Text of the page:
Sue Whigham chooses a few firm plant favourites that have left a lasting impression
A girlfriend and I spent a few days in New York a decade ago. It was rather like being in a film set to be honest and if you asked me what the highlights were, we might be here for a while.
One day we walked across the Brooklyn Bridge and into Brooklyn itself, a world of beautiful brownstone houses and glorious street trees. We then got on the subway and headed towards the Brooklyn Botanic Garden, a 52 acre oasis of calm in a bustling city. It was autumn and the salvias were in full swing. One particular treasure, soaring above our heads, caught my eye to the extent that when we got home (having failed to find anyone to ask right away), I wrote to the Garden to find out which salvia it was. They didn’t write back! So if anyone is asking, this salvia, still unknown to me, is high on a list of ‘a few of my favourite things’.
I’ve always loved Parrotia persica, or Persian ironwood, and think that it would be one of the first trees I would plant if I was starting again. There’s a fabulous specimen at Sissinghurst growing by the South Cottage which Harold Nicholson used for his writing, no doubt inspired by the rich colours of the Cottage Garden. Everything about this tree – from its bark, which peels as it matures, to its extraordinary winter flowering petal-less flowers – is lovely. It is in the Hamamelidaceae family and its dark red flowers are similar to those of the Hamamelis or witch hazel, flowering as they do from bare stems.
A particularly eye-catching form is ‘Vanessa’, which not only has great autumn colour (red, orange and plum purple) but glossy red shoots and young leaves. Interestingly, P. persica ‘Vanessa’ was named after a genus of butterflies which includes the Red Admiral, Vanessa atlanta, and the Painted Lady, Vanessa cardui.
Heptacodium miconioides, also known at the Seven Son Flower of Zhejiang is, as the name implies, a Chinese shrub which was introduced to the Hillier Gardens and Arboretum in the early 1980s. I first saw a smallish specimen in a private garden up above Wye and fell for its name, its form and the elderly gentleman whose garden we were visiting. That was a long time ago but I’m reminded of it every time I see the fabulous mature specimen in a garden in Benenden which opens for the NGS. Each glossy leaf has three particularly prominent veins and a habit of curling under the branch – the whole resembling tubes. Clusters of seven lightly scented white flowers appear in late summer and are particularly appealing to butterflies and foraging insects. In a good warm autumn the calyces enlarge and then turn bright red. Like the parrotia, the grey bark peels as the shrub matures with the new bark underneath being a very dark crimson.
Betula utilis ‘Jim Russell’. This cultivar comes from the Arboretum Wespelaar in Belgium and originates from seeds collected in China by one Jim Russell, described as a ‘horticultural grandee’, and one time curator of the Castle Howard Arboretum (now known as the Yorkshire Arboretum). His life story is well worth reading. It was at a later stage of his life that he started on his world travels in earnest, collecting both plants and seeds from China, Japan, Sri Lanka and the West Indies.This spectacular tree has a dark peeling bark which reveals an inner layer of burnished coppery colours combined with red and purple tones. I think this might have to be No.1 on the ever growing list of a few favourite things.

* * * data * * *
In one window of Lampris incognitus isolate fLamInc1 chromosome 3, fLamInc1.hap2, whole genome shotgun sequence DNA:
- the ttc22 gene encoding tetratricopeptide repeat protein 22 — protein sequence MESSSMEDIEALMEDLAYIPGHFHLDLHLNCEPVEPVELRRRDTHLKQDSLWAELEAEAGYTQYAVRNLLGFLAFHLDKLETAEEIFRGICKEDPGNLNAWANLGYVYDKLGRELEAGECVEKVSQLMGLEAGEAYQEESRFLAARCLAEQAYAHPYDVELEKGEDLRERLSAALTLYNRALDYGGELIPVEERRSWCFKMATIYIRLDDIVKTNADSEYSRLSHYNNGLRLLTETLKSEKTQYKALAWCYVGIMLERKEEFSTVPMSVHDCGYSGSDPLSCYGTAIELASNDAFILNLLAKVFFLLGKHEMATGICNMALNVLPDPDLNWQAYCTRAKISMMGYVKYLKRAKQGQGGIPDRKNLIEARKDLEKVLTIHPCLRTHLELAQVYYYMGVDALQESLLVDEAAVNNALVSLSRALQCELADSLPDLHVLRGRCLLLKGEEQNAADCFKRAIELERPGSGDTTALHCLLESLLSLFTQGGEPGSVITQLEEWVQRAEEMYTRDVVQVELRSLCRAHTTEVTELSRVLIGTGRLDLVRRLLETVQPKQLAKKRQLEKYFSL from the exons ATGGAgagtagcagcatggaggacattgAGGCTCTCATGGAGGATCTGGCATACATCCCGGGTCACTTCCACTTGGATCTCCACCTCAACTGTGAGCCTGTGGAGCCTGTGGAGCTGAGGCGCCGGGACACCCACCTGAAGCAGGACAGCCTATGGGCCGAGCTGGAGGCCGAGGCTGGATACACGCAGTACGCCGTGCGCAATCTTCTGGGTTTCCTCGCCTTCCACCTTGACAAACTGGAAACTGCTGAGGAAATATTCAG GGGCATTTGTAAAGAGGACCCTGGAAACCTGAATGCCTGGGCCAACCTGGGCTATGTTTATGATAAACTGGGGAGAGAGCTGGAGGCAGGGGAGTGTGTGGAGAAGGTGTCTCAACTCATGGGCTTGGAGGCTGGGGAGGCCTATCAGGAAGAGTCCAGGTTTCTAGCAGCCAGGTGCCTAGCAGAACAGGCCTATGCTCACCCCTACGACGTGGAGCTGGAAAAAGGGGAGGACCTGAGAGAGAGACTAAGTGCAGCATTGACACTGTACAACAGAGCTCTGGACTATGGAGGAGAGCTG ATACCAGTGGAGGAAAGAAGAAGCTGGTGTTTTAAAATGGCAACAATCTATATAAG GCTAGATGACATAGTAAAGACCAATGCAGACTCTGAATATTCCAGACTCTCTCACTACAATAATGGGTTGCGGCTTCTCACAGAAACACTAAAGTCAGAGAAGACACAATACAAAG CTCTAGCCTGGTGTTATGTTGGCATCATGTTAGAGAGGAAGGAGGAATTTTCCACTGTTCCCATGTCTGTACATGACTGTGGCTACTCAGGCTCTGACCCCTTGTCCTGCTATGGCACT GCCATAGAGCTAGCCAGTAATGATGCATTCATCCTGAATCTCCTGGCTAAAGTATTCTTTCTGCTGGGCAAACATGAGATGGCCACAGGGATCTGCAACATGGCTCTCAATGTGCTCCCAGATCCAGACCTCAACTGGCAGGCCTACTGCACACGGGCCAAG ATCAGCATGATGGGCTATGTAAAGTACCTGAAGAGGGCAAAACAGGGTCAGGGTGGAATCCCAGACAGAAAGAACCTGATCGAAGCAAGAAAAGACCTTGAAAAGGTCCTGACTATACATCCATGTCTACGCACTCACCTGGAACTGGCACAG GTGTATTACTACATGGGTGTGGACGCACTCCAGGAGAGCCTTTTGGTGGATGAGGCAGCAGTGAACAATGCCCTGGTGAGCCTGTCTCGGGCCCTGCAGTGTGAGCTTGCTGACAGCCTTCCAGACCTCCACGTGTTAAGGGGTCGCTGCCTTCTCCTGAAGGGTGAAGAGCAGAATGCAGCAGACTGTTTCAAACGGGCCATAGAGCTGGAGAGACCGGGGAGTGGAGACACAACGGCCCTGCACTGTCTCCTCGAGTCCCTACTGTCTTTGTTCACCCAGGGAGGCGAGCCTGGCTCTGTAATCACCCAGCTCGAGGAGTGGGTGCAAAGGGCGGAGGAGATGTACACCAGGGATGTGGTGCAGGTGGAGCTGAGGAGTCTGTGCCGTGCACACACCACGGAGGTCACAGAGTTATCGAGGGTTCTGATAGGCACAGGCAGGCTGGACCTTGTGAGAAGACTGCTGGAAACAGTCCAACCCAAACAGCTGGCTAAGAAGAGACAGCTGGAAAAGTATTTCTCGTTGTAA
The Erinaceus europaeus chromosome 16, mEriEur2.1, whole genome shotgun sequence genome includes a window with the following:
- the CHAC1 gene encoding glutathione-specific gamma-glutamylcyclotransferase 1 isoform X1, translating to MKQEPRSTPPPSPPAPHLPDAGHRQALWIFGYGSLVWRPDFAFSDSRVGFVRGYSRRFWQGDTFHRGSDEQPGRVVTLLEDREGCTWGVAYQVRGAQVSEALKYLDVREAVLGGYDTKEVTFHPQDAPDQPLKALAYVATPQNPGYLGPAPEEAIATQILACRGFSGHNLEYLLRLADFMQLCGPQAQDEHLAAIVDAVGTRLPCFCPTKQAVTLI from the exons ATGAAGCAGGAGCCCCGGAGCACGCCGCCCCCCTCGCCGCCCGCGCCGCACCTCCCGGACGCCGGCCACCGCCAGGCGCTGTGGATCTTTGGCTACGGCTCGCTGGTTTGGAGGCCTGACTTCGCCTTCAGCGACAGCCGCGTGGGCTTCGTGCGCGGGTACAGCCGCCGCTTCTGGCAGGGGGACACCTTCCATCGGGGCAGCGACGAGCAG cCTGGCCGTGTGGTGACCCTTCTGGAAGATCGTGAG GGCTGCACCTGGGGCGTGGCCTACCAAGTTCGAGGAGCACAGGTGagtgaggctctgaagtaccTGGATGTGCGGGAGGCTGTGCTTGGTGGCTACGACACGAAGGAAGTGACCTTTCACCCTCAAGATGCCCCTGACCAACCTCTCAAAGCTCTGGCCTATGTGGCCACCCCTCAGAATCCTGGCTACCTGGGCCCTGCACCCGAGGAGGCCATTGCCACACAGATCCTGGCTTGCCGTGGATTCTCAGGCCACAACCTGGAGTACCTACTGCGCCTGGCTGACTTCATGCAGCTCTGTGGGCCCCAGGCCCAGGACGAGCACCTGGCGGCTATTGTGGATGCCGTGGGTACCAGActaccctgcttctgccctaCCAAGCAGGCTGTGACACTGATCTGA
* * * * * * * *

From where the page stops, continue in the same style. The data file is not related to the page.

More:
To my mind there is nothing to beat a native spindle or euonymus for both its autumn colour and its fabulous fruits. The fruits can be pink, red or white but what is so stunning is that the seed inside is covered with an orange coating known as the aril, which contrasts so spectacularly with the fruits. The aril provides a feast for birds who digest it and then spread the seeds around, if you are very lucky. And it seems that robins guard euonymus very fiercely once they’ve claimed it as their own, seeing off all comers. To be honest, any spindle could join the list but I think that Euonymus hamiltonianus subsp. sieboldianus ‘Coral Charm’ rates highly, with its combination of coral pink fruits and an orange-red seed. This shrub varies too in that its autumn colour is a soft lemony yellow.
Every late summer I see clouds of Japanese anemones in other people’s front gardens and each year I think how beautiful they are. This must be the year to find a plant of either the glorious pure white A x hybrida ‘Honorine Jobert’ or perhaps the reliable and free flowering A x hybrida ‘September Charm’. Perfect for both full sun and partial shade, this particular anemone has flowers whose outer petals are purple tinted, contrasting with the pale pink of the inner petals. They float around on tall wiry stems bringing movement to the late summer border. Another cultivar I might squeeze onto my list would be A. hupehensis ‘Hadspen Abundance’.
And finally, I was reading about Helen Dillon’s move from her famous garden in Dublin back in 2016 and about the plants she would be leaving behind plus the ones she would be taking. Of course she had so many rich and rare plants but I was glad to hear that she would be taking what she calls the ‘superb large fern’, Woodwardia unigemmata or Jewelled Chain Fern. We bought this gem at one of Great Dixter’s Plant Fairs a few years ago and I have it in a large pot outside my porch. Thankfully it is hardy down to -10°C. Its arching stems can reach up to seven feet in length (but not in a pot), and when the frond rests on the soil the single bulbil on its tip takes root. Oh, and the new fronds are a ‘gorgeous brick red’. So yet another plant to add to the list…
Sue Whigham can be contacted on 07810 457948 for gardening advice and help in the sourcing and supply of interesting garden plants.
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